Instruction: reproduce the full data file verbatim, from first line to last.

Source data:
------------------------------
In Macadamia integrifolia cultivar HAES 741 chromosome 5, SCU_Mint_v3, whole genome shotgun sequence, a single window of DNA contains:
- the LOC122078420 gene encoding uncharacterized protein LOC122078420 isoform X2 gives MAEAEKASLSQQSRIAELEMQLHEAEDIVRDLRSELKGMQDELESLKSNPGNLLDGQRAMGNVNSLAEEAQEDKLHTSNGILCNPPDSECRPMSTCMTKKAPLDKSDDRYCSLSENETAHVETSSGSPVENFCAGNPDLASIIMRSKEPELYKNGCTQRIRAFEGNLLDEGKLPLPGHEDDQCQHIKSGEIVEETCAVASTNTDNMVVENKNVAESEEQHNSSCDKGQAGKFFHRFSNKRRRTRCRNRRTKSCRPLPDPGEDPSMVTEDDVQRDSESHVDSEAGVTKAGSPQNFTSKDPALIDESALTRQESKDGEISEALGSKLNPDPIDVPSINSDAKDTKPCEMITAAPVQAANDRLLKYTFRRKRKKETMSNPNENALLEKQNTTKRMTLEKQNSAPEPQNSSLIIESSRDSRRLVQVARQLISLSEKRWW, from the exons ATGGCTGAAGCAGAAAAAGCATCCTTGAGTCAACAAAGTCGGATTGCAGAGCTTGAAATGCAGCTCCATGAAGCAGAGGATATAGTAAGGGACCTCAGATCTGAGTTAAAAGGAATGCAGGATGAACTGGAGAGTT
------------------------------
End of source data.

In Macadamia integrifolia cultivar HAES 741 chromosome 5, SCU_Mint_v3, whole genome shotgun sequence, a single window of DNA contains:
- the LOC122078420 gene encoding uncharacterized protein LOC122078420 isoform X2 gives MAEAEKASLSQQSRIAELEMQLHEAEDIVRDLRSELKGMQDELESLKSNPGNLLDGQRAMGNVNSLAEEAQEDKLHTSNGILCNPPDSECRPMSTCMTKKAPLDKSDDRYCSLSENETAHVETSSGSPVENFCAGNPDLASIIMRSKEPELYKNGCTQRIRAFEGNLLDEGKLPLPGHEDDQCQHIKSGEIVEETCAVASTNTDNMVVENKNVAESEEQHNSSCDKGQAGKFFHRFSNKRRRTRCRNRRTKSCRPLPDPGEDPSMVTEDDVQRDSESHVDSEAGVTKAGSPQNFTSKDPALIDESALTRQESKDGEISEALGSKLNPDPIDVPSINSDAKDTKPCEMITAAPVQAANDRLLKYTFRRKRKKETMSNPNENALLEKQNTTKRMTLEKQNSAPEPQNSSLIIESSRDSRRLVQVARQLISLSEKRWW, from the exons ATGGCTGAAGCAGAAAAAGCATCCTTGAGTCAACAAAGTCGGATTGCAGAGCTTGAAATGCAGCTCCATGAAGCAGAGGATATAGTAAGGGACCTCAGATCTGAGTTAAAAGGAATGCAGGATGAACTGGAGAGTT